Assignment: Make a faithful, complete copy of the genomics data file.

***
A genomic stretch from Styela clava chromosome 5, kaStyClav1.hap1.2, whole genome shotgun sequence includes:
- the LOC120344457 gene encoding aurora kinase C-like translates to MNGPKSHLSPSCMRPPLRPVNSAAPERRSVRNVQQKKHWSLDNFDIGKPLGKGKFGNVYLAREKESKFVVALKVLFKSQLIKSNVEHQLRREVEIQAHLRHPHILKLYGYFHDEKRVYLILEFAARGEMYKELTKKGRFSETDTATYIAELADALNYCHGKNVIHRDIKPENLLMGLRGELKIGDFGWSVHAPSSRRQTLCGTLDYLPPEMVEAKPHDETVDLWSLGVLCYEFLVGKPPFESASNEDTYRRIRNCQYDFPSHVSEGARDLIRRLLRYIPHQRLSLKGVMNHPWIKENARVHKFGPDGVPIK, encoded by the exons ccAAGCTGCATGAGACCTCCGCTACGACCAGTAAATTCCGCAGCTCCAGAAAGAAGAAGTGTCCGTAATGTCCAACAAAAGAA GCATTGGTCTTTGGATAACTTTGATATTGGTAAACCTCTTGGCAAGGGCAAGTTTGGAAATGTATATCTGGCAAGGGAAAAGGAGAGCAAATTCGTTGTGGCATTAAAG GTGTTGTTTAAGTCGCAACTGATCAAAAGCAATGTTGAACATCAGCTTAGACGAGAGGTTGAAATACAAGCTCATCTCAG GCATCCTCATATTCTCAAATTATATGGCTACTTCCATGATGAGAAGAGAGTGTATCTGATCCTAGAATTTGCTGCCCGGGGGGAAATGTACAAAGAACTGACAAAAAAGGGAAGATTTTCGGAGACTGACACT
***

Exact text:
A genomic stretch from Styela clava chromosome 5, kaStyClav1.hap1.2, whole genome shotgun sequence includes:
- the LOC120344457 gene encoding aurora kinase C-like translates to MNGPKSHLSPSCMRPPLRPVNSAAPERRSVRNVQQKKHWSLDNFDIGKPLGKGKFGNVYLAREKESKFVVALKVLFKSQLIKSNVEHQLRREVEIQAHLRHPHILKLYGYFHDEKRVYLILEFAARGEMYKELTKKGRFSETDTATYIAELADALNYCHGKNVIHRDIKPENLLMGLRGELKIGDFGWSVHAPSSRRQTLCGTLDYLPPEMVEAKPHDETVDLWSLGVLCYEFLVGKPPFESASNEDTYRRIRNCQYDFPSHVSEGARDLIRRLLRYIPHQRLSLKGVMNHPWIKENARVHKFGPDGVPIK, encoded by the exons ccAAGCTGCATGAGACCTCCGCTACGACCAGTAAATTCCGCAGCTCCAGAAAGAAGAAGTGTCCGTAATGTCCAACAAAAGAA GCATTGGTCTTTGGATAACTTTGATATTGGTAAACCTCTTGGCAAGGGCAAGTTTGGAAATGTATATCTGGCAAGGGAAAAGGAGAGCAAATTCGTTGTGGCATTAAAG GTGTTGTTTAAGTCGCAACTGATCAAAAGCAATGTTGAACATCAGCTTAGACGAGAGGTTGAAATACAAGCTCATCTCAG GCATCCTCATATTCTCAAATTATATGGCTACTTCCATGATGAGAAGAGAGTGTATCTGATCCTAGAATTTGCTGCCCGGGGGGAAATGTACAAAGAACTGACAAAAAAGGGAAGATTTTCGGAGACTGACACT